GLfract II Realtime 3D fractals

Here’s one of those little windows programs that doesn’t serve much purpose other than that it’s fun to play around with. GLfract II uses your video card to render heightmapped fractals in realtime in OpenGL. You can watch my video demo of it on Youtube.

Heightmapping

Heightmapping doesn’t produce real 3D fractals but merely uses the colour information of the 2D (flat) images to produce a 3D representation of them, which basically tends to look like mountains an valleys. It is interesting though to see how easily a fractal can look like nature by combining such simple imaging techniques. Heightmapping is not a new imaging technique, it was for instance already used in old fractal software like Fractint and it’s still often used to make 3D landscapes. The latest software more advanced software for producing 3D landscape is Terragen 2.

Using GLfract II

Usage of GLfract II is fairly straightforward since there are only a few options to work with. Basically you just start the program and start clicking using the mouse and holding down the “Control” button on the keyboard. You can choose various different fractals (keyboard 1 to 5) and various render methods (L & P button). By invoking the command window (tab button) you can load and save files and do some settings.

For instance you can increase the complexity of the model with the “res number x number” command, but do not set the complexity too high or your computer will look like it’s stalled (but it won’t be because it’s merely rendering the image in the resolution you have set and won’t update the screen anymore untill it’s finished). I used 2048 x 2048 on my Geforce 8600GT, which is about as much as needed is for some highres exploration, the default setting is 400 x 400. Keep in mind that the overall performance also depends on the windows size. If you have a really fast video card you might want to increase the number of iterations (this increases the complexity of the fractal from which the 3D model is made), of course the higher the iterations setting the more CPU time it will cost. On complex models changing the number of iterations doesn’t show any more significant results.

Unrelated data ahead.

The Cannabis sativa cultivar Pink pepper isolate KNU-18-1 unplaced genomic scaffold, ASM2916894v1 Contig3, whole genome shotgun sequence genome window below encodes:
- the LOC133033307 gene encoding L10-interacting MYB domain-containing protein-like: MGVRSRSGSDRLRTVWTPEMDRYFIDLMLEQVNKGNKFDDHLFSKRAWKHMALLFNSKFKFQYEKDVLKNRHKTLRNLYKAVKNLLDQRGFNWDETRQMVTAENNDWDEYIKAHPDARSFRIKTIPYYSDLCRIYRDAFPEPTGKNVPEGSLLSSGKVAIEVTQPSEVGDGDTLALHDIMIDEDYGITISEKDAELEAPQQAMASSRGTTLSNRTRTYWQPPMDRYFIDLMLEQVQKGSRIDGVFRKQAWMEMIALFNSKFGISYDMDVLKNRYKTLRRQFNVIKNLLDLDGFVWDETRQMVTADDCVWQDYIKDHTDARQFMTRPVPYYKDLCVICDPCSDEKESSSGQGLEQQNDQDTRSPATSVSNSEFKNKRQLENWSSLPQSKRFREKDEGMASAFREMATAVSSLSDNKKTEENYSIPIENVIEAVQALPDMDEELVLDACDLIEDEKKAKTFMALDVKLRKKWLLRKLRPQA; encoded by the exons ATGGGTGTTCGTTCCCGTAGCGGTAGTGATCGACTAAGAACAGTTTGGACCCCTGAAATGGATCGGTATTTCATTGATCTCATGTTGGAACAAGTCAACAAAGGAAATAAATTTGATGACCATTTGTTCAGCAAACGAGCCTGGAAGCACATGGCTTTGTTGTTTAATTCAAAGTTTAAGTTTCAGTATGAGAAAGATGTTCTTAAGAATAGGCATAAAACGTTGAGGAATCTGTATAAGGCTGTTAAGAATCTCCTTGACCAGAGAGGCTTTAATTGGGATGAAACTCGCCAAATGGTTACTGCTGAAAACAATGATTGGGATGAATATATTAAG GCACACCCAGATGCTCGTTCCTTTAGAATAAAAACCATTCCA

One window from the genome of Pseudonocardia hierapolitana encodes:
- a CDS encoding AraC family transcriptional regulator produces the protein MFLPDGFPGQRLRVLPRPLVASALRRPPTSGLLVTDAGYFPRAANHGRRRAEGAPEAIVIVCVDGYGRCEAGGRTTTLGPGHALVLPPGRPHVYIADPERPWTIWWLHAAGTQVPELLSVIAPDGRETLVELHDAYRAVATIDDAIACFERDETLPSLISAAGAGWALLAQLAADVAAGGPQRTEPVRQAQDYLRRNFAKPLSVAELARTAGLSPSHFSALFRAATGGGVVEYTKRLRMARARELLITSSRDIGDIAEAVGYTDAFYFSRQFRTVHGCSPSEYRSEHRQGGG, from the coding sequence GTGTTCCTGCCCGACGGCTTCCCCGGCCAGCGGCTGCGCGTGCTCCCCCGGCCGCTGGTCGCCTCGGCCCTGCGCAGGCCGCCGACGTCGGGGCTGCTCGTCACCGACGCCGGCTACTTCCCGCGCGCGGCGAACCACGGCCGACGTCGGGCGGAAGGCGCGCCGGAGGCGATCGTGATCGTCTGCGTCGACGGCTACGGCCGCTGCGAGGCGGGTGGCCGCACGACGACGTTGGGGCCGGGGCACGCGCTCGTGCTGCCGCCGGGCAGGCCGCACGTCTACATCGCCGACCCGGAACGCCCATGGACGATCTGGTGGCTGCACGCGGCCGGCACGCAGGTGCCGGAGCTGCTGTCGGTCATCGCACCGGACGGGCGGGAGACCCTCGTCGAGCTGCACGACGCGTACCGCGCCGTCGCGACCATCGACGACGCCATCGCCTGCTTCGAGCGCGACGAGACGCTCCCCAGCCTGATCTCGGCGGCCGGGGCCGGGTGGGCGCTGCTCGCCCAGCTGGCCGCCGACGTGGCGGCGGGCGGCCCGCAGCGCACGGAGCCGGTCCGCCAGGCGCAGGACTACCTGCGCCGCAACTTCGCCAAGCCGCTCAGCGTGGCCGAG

Supposedly it is possible to load .map files, which are colour settings as it’s used in Fractint, but i didn’t have much success in loading my own maps, so i think that function doesn’t quite work right. But by loading the example files you can get some colours in there. All the commands available are listed in the readme so it’s wise to open that aswell when you run the program.

Performance

You don’t need a very fast 3D card to use it, i have tested it on a Nvidia Geforce 8600GT and an onboard Nvidia Geforce 6200  and both worked fine. However the faster the graphics card the more detailed you can make the 3D object using the “res” setting. You will of course need a fast CPU for calculating the fractals. Because this is how the program works: it uses your CPU to generate the fractal and then the heightmapped image which produces the 3D model which is then uploaded to the GPU (using OpenGL) and which point you can move the object around with further need of the CPU. It would be really cool if one day the program would be further developed to use the GPU for the fractal calculations using OpenCL (that’s a C not a G) or NVidia’s CUDA. I’m sure much  GPU accelerated fractal software will be coming out way in the near future though.

Video Demo